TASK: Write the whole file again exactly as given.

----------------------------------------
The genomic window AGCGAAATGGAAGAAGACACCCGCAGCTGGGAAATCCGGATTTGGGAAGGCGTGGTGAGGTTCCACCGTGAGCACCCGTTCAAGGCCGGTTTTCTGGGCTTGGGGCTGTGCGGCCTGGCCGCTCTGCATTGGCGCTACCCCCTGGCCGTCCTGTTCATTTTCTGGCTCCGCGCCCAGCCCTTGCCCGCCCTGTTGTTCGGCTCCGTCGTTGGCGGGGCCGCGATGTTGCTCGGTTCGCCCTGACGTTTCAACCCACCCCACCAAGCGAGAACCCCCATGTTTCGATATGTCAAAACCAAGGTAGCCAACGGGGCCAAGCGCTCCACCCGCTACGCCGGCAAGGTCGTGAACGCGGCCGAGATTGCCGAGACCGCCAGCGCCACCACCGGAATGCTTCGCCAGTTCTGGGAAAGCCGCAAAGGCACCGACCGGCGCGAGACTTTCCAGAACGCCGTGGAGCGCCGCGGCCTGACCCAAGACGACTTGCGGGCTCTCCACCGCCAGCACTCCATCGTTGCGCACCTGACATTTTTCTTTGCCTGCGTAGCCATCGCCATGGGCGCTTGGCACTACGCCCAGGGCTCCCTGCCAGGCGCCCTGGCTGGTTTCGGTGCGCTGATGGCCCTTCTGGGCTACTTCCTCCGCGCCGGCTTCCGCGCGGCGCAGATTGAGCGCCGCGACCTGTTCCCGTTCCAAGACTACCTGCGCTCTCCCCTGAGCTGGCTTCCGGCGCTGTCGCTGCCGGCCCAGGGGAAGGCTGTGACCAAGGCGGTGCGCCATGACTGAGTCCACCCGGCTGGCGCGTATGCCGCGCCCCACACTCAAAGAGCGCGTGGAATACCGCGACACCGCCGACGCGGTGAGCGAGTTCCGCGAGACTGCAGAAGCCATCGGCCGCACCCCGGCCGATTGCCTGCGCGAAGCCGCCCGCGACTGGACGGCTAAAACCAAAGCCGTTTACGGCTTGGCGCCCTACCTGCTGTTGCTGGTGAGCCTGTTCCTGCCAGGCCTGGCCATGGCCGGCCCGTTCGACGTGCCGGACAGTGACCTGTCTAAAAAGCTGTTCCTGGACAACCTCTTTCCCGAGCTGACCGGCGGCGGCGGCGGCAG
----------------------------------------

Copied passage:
The genomic window AGCGAAATGGAAGAAGACACCCGCAGCTGGGAAATCCGGATTTGGGAAGGCGTGGTGAGGTTCCACCGTGAGCACCCGTTCAAGGCCGGTTTTCTGGGCTTGGGGCTGTGCGGCCTGGCCGCTCTGCATTGGCGCTACCCCCTGGCCGTCCTGTTCATTTTCTGGCTCCGCGCCCAGCCCTTGCCCGCCCTGTTGTTCGGCTCCGTCGTTGGCGGGGCCGCGATGTTGCTCGGTTCGCCCTGACGTTTCAACCCACCCCACCAAGCGAGAACCCCCATGTTTCGATATGTCAAAACCAAGGTAGCCAACGGGGCCAAGCGCTCCACCCGCTACGCCGGCAAGGTCGTGAACGCGGCCGAGATTGCCGAGACCGCCAGCGCCACCACCGGAATGCTTCGCCAGTTCTGGGAAAGCCGCAAAGGCACCGACCGGCGCGAGACTTTCCAGAACGCCGTGGAGCGCCGCGGCCTGACCCAAGACGACTTGCGGGCTCTCCACCGCCAGCACTCCATCGTTGCGCACCTGACATTTTTCTTTGCCTGCGTAGCCATCGCCATGGGCGCTTGGCACTACGCCCAGGGCTCCCTGCCAGGCGCCCTGGCTGGTTTCGGTGCGCTGATGGCCCTTCTGGGCTACTTCCTCCGCGCCGGCTTCCGCGCGGCGCAGATTGAGCGCCGCGACCTGTTCCCGTTCCAAGACTACCTGCGCTCTCCCCTGAGCTGGCTTCCGGCGCTGTCGCTGCCGGCCCAGGGGAAGGCTGTGACCAAGGCGGTGCGCCATGACTGAGTCCACCCGGCTGGCGCGTATGCCGCGCCCCACACTCAAAGAGCGCGTGGAATACCGCGACACCGCCGACGCGGTGAGCGAGTTCCGCGAGACTGCAGAAGCCATCGGCCGCACCCCGGCCGATTGCCTGCGCGAAGCCGCCCGCGACTGGACGGCTAAAACCAAAGCCGTTTACGGCTTGGCGCCCTACCTGCTGTTGCTGGTGAGCCTGTTCCTGCCAGGCCTGGCCATGGCCGGCCCGTTCGACGTGCCGGACAGTGACCTGTCTAAAAAGCTGTTCCTGGACAACCTCTTTCCCGAGCTGACCGGCGGCGGCGGCGGCAG